Theory of Neural Networks
Code  Completion  Credits  Range  Language 

MITNN  Z,ZK  4  1+1  Czech 
 Lecturer:
 Martin Holeňa (guarantor)
 Tutor:
 Daniel Vašata
 Supervisor:
 Department of Applied Mathematics
 Synopsis:

In this course, we study neural networks from the point of view of the theory of function approximation and from the point of view of probability theory.
At first, we recall basic concepts pertaining to artificial neural Networks, such as neurons and connections between them, types of neurons from the point of view of signal transmission, network topology, somatic and synaptic mappings, network training, and the role of time in neural networks. In connection with network topology, we get acquainted with its transformation into a canonical topology, and in connection with somatic and synaptic mappings, with their composition into mappings computed by the Network, Finally in connection with training, we pay attention to the problem of overtraining and to the fact that training is actually a specific optimization task, recalling the most typical objective functions and the most important optimization methods employed for neural network training. We will see the meaninig of all these concepts in the context of common kinds of forward neural networks.
Within the topic approximation approach to neural networks, we first notice the connection of neural networks to expressing functions of many variables using functions of fewer variables (Kolmogorov theorem, Vituškin theorem). Afterwards, we will see how the universal approximation capacity of neural networks can be mathematically formalized as the sets of mappings computed by neural networks being dense in important Banach spaces of functions, in particular in the spaces of continuous functions, spaces of functions integrable with respect to a finite measure, spaces of functions with continuous derivatives, and Sobolev spaces.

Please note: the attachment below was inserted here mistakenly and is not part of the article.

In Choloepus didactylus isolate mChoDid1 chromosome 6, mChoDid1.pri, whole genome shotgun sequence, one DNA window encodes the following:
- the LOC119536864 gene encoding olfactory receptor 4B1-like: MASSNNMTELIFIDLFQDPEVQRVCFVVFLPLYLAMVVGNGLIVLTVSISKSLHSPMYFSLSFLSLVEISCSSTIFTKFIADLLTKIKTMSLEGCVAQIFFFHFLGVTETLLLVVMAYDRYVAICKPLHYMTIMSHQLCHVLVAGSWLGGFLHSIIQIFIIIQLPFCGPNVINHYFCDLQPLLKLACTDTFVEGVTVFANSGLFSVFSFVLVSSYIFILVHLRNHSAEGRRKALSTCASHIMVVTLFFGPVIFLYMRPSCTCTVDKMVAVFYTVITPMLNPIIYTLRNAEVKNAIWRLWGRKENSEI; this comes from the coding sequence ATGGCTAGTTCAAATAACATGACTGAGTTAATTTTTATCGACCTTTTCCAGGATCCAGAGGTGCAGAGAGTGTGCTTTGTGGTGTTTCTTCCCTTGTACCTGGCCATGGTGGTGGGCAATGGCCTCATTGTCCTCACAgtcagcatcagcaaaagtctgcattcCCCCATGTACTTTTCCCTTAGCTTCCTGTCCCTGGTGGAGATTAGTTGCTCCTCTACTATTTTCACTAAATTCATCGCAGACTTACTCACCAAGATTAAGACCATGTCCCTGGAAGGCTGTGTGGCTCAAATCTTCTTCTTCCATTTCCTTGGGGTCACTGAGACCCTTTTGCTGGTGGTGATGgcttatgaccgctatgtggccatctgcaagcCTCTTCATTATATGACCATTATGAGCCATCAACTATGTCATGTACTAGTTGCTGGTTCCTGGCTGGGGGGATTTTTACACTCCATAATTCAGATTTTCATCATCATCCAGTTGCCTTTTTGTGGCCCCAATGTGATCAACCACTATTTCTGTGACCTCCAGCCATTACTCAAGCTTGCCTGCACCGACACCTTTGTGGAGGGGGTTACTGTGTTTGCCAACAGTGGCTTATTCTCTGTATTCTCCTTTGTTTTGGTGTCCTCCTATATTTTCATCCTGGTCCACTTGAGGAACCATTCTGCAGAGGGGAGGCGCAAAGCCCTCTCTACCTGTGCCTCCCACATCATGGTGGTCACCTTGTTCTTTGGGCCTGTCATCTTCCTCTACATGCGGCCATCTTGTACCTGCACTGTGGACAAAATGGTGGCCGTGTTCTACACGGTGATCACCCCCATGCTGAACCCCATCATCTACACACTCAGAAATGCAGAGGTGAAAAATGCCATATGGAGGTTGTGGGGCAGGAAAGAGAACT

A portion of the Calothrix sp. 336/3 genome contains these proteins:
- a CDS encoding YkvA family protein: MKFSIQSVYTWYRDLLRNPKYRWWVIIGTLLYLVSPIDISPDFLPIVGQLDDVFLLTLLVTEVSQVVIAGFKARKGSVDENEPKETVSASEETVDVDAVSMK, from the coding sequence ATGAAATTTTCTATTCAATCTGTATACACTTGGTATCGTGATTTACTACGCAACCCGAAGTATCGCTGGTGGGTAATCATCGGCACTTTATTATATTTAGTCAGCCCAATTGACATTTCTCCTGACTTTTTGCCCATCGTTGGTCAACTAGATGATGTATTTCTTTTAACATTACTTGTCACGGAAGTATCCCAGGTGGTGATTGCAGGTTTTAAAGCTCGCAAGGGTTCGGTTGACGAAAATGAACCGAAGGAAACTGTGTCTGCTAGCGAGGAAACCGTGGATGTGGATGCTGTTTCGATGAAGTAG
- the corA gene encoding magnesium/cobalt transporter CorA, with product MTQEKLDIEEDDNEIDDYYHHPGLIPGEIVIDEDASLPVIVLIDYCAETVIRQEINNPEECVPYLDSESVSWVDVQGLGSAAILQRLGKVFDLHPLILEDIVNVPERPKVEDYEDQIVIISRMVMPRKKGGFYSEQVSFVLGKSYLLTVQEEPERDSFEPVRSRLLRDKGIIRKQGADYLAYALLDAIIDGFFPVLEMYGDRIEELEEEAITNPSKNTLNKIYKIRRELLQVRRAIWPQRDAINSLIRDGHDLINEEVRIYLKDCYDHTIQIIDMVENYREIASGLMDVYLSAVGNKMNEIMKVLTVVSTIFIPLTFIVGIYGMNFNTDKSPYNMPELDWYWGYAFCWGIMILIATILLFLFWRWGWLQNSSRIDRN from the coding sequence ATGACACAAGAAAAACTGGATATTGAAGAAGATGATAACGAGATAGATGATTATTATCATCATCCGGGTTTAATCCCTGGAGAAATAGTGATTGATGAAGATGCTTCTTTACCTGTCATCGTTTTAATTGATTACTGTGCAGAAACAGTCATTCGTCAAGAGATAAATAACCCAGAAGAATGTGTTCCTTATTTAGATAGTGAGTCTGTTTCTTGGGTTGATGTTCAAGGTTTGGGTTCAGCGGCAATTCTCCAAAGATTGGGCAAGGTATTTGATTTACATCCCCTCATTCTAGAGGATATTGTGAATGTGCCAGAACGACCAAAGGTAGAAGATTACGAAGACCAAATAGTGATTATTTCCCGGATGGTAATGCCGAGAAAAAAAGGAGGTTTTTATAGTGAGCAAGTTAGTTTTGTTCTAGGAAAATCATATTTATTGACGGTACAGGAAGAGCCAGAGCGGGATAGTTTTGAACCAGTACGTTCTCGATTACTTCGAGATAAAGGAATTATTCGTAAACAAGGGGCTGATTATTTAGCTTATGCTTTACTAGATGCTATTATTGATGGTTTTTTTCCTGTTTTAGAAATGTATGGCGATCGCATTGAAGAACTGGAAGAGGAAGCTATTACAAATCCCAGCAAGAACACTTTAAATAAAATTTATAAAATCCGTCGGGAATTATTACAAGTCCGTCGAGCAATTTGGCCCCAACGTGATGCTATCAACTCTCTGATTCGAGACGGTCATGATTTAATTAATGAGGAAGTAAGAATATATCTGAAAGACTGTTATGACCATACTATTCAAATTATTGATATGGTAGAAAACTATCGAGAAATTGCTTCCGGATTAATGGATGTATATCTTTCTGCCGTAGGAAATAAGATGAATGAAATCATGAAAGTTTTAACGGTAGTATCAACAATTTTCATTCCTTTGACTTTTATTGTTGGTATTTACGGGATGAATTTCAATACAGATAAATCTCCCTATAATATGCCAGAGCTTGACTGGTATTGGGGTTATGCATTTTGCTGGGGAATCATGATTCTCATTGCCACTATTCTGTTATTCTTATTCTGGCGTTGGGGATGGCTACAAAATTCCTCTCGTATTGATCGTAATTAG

Within the topic probabilistic approach, we first get acquainted with training based on expectation and training based on a random sample, and with probabilistic assumptions about training data with which those two kinds of neural networks can be employed. We will see how it is possible to get an estimate of the conditional expectancy of network outputs conditioned by its inputs using the expectancy based learning. We recall the strong and the weak law of large numbers and get acquainted with an analogy of the strong law of large numbers for neural networks and with the assumptions for its validity. Finally, we recall the central limit theorem, get acquinted with its analogy for neural networks, with the assumptions for its validity and with the hypothesis tests based on it. We will see how those tests can be employed to search for the topology of the network.
 Requirements:
 Syllabus of lectures:

1,2: Basic concept of artificial neural networks.
3,4: Artificial neural networks from the point of view of function approximation theory.
5,6: Artificial neural networks from the point of view of probability theory.
 Syllabus of tutorials:

1: Introduction to Matlab.
2: Survey of Python neural networks libraries.
3,4: Shallow neural networks in Matlab.
5,6: Deep neural networks in Matlab.
 Study Objective:
 Study materials:

[1] M.T. Hagan, H.B. Demuth, and M.H. Beale. Neural Network Design. PWS Publishing, 1996.
[2] T. Hasti, R. Tibshirani, and J. Friedman. The Elements of Statistical Learning. Springer, 2001.
[3] M.H. Beale, M.T. Hagan, and H.B. Demuth. Deep Learning Toolbox User's Guide, Version 12. Mathworks, 2018.
[4] H. White. Artificial Neural Networks: Approximation and Learning Theory. Blackwell
Publishers,992.
 Note:
 Further information:
 http://courses.fit.cvut.cz/MITNN
 Timetable for winter semester 2018/2019:
 Timetable is not available yet
 Timetable for summer semester 2018/2019:

06:00–08:0008:00–10:0010:00–12:0012:00–14:0014:00–16:0016:00–18:0018:00–20:0020:00–22:0022:00–24:00
Mon Tue Fri Thu Fri  The course is a part of the following study plans: